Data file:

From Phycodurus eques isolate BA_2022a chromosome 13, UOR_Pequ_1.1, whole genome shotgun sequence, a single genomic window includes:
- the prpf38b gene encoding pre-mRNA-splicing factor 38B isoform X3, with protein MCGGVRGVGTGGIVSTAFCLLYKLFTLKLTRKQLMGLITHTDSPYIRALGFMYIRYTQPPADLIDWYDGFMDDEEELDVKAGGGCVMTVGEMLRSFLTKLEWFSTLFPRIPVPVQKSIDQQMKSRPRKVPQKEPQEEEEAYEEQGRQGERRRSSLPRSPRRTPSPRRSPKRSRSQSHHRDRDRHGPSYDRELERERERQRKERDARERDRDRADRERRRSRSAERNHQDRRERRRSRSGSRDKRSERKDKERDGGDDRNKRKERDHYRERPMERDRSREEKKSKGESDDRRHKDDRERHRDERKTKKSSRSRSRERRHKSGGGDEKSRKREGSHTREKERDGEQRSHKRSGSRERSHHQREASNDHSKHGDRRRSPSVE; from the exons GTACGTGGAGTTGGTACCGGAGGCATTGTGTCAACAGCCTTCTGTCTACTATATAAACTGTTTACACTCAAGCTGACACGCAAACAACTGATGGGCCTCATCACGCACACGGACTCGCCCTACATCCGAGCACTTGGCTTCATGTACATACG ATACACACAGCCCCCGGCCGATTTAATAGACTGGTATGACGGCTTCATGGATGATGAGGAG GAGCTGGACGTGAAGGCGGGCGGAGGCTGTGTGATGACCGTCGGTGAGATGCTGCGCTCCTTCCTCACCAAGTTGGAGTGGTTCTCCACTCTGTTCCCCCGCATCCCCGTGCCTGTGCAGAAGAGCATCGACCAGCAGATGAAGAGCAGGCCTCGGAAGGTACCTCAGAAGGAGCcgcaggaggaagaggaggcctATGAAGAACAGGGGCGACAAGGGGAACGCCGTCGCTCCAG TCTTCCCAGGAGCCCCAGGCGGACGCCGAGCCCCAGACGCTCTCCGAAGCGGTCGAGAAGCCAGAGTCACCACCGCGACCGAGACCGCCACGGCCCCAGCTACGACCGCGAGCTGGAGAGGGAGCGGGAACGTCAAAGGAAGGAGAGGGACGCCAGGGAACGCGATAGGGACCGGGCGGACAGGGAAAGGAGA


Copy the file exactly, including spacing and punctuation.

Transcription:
From Phycodurus eques isolate BA_2022a chromosome 13, UOR_Pequ_1.1, whole genome shotgun sequence, a single genomic window includes:
- the prpf38b gene encoding pre-mRNA-splicing factor 38B isoform X3, with protein MCGGVRGVGTGGIVSTAFCLLYKLFTLKLTRKQLMGLITHTDSPYIRALGFMYIRYTQPPADLIDWYDGFMDDEEELDVKAGGGCVMTVGEMLRSFLTKLEWFSTLFPRIPVPVQKSIDQQMKSRPRKVPQKEPQEEEEAYEEQGRQGERRRSSLPRSPRRTPSPRRSPKRSRSQSHHRDRDRHGPSYDRELERERERQRKERDARERDRDRADRERRRSRSAERNHQDRRERRRSRSGSRDKRSERKDKERDGGDDRNKRKERDHYRERPMERDRSREEKKSKGESDDRRHKDDRERHRDERKTKKSSRSRSRERRHKSGGGDEKSRKREGSHTREKERDGEQRSHKRSGSRERSHHQREASNDHSKHGDRRRSPSVE; from the exons GTACGTGGAGTTGGTACCGGAGGCATTGTGTCAACAGCCTTCTGTCTACTATATAAACTGTTTACACTCAAGCTGACACGCAAACAACTGATGGGCCTCATCACGCACACGGACTCGCCCTACATCCGAGCACTTGGCTTCATGTACATACG ATACACACAGCCCCCGGCCGATTTAATAGACTGGTATGACGGCTTCATGGATGATGAGGAG GAGCTGGACGTGAAGGCGGGCGGAGGCTGTGTGATGACCGTCGGTGAGATGCTGCGCTCCTTCCTCACCAAGTTGGAGTGGTTCTCCACTCTGTTCCCCCGCATCCCCGTGCCTGTGCAGAAGAGCATCGACCAGCAGATGAAGAGCAGGCCTCGGAAGGTACCTCAGAAGGAGCcgcaggaggaagaggaggcctATGAAGAACAGGGGCGACAAGGGGAACGCCGTCGCTCCAG TCTTCCCAGGAGCCCCAGGCGGACGCCGAGCCCCAGACGCTCTCCGAAGCGGTCGAGAAGCCAGAGTCACCACCGCGACCGAGACCGCCACGGCCCCAGCTACGACCGCGAGCTGGAGAGGGAGCGGGAACGTCAAAGGAAGGAGAGGGACGCCAGGGAACGCGATAGGGACCGGGCGGACAGGGAAAGGAGA